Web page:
Has the legal framework surrounding the National Register of Citizens slipped under the radar amidst the heated debate on the Citizenship (Amendment) Act? A reason the NRC framework itself has not come in for close scrutiny is perhaps the common belief that there exists no such legal framework. This is factually incorrect. Pursuant to Section 18 of the Citizenship Act, 1995 (the “Act”), the government has framed the Citizenship (Registration of Citizens and Issue of National Identity Cards) Rules, 2003 (“2003 Rules”). These rules mandate that the Registrar General of Citizen Registration shall establish and maintain the NRC. Rule 4(1) explicitly exhibits the intention of the government to carry out a nationwide NRC.
The process of verification first involves preparation of a Local Register of Citizens by a local registrar. As per Rules 4(4) and 4(5) of the 2003 Regulations, during the verification process, “doubtful” citizens shall be identified and such “doubtful” citizens shall be given an opportunity of being heard by the sub-district or taluk registrar of citizen registration, before a decision is taken to include or to exclude their particulars in a local register. Rule 4(7)(a) provides an aggrieved person with a right of appeal (within a period of 30 days) before the district registrar of citizen registration, which shall be decided within 90 days. Moreover, as per the said provisions and Foreigners (Tribunals) Amendment Order, 2019, the Centre, state government, Union Territory and the district magistrate can refer the question of whether a person is a foreigner or not to the Tribunal (“Designated Tribunal”) established under the Foreign (Tribunals) Order, 1964(“FTO”).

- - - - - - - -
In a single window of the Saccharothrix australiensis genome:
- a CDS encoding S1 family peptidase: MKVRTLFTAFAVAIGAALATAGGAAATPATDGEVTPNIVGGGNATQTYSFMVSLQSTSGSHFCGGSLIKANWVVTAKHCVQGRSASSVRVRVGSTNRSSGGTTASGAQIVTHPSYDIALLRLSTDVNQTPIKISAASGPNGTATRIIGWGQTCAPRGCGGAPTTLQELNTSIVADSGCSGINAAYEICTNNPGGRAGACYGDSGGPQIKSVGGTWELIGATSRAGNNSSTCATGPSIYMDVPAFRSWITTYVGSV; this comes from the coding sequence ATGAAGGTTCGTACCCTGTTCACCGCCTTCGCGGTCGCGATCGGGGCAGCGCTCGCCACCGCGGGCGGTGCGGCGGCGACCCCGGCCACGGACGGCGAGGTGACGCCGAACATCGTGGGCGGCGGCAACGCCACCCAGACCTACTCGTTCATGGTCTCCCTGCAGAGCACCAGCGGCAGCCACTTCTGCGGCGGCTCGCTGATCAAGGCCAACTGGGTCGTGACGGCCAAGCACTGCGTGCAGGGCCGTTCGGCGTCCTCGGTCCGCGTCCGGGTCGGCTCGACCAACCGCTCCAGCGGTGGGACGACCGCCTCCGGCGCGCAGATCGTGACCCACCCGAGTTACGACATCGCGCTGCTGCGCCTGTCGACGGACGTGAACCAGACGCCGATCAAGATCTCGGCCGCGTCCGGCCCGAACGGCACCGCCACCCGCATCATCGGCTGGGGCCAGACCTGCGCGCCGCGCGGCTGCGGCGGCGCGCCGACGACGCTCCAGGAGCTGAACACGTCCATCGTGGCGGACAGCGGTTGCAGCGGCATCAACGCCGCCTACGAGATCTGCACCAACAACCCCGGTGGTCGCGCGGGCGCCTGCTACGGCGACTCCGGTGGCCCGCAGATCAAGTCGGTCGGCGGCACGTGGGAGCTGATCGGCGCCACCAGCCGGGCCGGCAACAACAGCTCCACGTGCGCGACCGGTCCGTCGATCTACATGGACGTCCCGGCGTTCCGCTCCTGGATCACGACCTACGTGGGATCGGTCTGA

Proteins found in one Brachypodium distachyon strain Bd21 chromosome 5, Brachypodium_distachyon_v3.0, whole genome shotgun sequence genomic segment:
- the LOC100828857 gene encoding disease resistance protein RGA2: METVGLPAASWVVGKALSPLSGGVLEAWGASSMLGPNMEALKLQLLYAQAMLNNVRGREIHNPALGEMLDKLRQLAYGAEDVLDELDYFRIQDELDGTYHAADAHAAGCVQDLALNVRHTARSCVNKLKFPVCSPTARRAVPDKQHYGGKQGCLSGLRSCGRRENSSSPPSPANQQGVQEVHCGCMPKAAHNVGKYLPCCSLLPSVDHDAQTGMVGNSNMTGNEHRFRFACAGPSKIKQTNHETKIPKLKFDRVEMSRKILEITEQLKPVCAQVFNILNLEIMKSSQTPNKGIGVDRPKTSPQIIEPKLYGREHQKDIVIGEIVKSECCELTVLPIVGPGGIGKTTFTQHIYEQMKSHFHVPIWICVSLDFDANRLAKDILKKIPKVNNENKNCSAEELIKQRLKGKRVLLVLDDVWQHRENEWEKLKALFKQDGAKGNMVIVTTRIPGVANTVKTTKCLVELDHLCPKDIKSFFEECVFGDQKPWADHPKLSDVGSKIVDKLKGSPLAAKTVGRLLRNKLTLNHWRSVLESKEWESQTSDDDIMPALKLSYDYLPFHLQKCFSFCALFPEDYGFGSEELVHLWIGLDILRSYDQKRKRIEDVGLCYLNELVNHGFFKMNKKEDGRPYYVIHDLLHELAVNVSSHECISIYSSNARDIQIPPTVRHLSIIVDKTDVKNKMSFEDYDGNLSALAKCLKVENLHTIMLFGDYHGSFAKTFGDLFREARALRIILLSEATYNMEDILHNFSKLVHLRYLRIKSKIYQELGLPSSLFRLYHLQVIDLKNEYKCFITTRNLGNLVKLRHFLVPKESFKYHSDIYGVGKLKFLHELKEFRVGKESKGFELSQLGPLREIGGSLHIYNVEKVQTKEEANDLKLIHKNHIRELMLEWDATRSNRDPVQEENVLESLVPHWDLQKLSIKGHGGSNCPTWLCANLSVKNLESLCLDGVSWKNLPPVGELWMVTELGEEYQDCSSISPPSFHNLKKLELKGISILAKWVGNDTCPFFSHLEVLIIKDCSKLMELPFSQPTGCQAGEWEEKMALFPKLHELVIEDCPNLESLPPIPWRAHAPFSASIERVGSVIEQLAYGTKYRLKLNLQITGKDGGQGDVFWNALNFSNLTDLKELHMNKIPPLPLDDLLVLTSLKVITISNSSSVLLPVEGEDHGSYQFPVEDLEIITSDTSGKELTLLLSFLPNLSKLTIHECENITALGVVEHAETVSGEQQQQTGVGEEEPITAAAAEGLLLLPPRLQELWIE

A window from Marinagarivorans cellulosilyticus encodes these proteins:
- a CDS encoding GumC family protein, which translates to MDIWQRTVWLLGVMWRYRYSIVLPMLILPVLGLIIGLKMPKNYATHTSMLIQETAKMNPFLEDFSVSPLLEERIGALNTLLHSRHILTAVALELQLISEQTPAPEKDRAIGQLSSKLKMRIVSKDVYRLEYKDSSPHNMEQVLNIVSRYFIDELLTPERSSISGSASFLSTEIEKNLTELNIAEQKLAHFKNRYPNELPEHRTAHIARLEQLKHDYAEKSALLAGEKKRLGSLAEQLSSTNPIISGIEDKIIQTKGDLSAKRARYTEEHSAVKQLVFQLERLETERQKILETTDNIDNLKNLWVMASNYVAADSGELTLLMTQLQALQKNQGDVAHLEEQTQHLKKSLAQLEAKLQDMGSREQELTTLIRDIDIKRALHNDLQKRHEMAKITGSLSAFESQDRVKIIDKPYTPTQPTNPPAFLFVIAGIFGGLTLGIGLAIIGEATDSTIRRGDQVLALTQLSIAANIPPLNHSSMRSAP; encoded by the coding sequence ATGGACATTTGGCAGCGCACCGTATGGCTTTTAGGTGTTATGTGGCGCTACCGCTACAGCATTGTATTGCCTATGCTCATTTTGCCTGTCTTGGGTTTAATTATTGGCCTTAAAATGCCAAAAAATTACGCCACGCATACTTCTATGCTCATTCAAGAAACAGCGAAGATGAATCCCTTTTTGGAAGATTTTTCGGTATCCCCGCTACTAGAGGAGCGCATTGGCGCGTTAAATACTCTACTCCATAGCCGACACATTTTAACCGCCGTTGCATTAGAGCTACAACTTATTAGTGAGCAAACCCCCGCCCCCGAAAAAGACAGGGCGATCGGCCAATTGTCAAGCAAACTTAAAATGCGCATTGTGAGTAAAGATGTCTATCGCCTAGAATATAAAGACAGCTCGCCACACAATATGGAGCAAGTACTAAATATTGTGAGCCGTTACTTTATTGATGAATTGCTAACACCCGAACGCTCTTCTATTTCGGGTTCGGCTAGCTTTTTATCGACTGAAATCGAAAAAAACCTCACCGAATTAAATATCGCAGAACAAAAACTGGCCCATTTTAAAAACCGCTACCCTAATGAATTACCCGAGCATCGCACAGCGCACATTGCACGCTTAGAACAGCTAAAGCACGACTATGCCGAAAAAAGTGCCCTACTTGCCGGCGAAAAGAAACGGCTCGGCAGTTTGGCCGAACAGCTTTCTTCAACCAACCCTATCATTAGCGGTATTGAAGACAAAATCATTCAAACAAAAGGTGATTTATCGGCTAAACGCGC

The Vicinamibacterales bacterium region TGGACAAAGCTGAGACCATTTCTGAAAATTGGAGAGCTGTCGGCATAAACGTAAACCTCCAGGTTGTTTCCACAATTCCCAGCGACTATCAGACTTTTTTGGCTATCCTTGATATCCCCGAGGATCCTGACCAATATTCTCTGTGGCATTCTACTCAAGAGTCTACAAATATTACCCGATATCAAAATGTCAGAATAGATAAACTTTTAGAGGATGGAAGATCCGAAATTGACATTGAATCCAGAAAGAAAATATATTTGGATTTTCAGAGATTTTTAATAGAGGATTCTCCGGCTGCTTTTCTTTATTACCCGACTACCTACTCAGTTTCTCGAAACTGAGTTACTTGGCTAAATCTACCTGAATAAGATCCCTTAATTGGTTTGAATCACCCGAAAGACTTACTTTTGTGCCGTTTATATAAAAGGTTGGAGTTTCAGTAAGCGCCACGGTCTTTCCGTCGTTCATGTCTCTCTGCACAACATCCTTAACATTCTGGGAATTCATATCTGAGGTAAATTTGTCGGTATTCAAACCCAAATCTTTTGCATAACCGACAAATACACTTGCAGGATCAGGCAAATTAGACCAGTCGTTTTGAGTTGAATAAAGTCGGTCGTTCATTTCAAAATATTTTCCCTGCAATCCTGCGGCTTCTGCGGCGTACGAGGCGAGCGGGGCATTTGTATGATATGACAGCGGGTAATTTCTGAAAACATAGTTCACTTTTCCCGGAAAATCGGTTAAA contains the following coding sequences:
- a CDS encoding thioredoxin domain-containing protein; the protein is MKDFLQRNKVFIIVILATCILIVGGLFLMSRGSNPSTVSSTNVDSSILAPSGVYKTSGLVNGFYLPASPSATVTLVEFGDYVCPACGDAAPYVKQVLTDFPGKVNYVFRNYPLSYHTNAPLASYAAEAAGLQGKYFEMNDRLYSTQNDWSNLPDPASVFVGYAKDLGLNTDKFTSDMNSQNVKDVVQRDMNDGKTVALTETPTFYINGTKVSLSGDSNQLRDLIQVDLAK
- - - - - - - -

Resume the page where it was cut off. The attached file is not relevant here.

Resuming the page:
A separate regime is provided for Assam by virtue of Rule 4A read with the Schedule to 2003 Rules in furtherance of the Assam Accord dated 15.08.1985 (“Assam Accord”). Following the 2009 amendment to the 2003 Rules, in the case of Assam alone, a person aggrieved by a decision on his/ her citizenship status has a right to approach the Designated Tribunal. Serious concerns: The existing framework consists of a number of serious irregularities. First, the Act does not set out the guidelines and framework within which such decision-making on citizenship takes place. It is a settled principle of administrative law that delegation of unbridled powers to the executive based on a failure to set out a legislative framework for this delegation is invalid.